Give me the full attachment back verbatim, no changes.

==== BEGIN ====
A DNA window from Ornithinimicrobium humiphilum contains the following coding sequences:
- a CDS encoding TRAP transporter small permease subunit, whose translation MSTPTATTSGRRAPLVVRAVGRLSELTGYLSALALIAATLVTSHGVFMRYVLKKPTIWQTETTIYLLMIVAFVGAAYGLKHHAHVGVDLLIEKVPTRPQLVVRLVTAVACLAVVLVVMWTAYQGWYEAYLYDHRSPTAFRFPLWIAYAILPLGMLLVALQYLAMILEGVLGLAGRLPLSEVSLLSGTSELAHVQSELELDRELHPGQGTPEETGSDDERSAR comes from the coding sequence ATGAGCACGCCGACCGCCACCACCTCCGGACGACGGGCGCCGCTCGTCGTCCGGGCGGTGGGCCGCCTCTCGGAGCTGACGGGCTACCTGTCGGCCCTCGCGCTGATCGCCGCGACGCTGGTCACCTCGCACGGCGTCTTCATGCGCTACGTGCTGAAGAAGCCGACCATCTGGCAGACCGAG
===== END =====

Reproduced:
A DNA window from Ornithinimicrobium humiphilum contains the following coding sequences:
- a CDS encoding TRAP transporter small permease subunit, whose translation MSTPTATTSGRRAPLVVRAVGRLSELTGYLSALALIAATLVTSHGVFMRYVLKKPTIWQTETTIYLLMIVAFVGAAYGLKHHAHVGVDLLIEKVPTRPQLVVRLVTAVACLAVVLVVMWTAYQGWYEAYLYDHRSPTAFRFPLWIAYAILPLGMLLVALQYLAMILEGVLGLAGRLPLSEVSLLSGTSELAHVQSELELDRELHPGQGTPEETGSDDERSAR comes from the coding sequence ATGAGCACGCCGACCGCCACCACCTCCGGACGACGGGCGCCGCTCGTCGTCCGGGCGGTGGGCCGCCTCTCGGAGCTGACGGGCTACCTGTCGGCCCTCGCGCTGATCGCCGCGACGCTGGTCACCTCGCACGGCGTCTTCATGCGCTACGTGCTGAAGAAGCCGACCATCTGGCAGACCGAG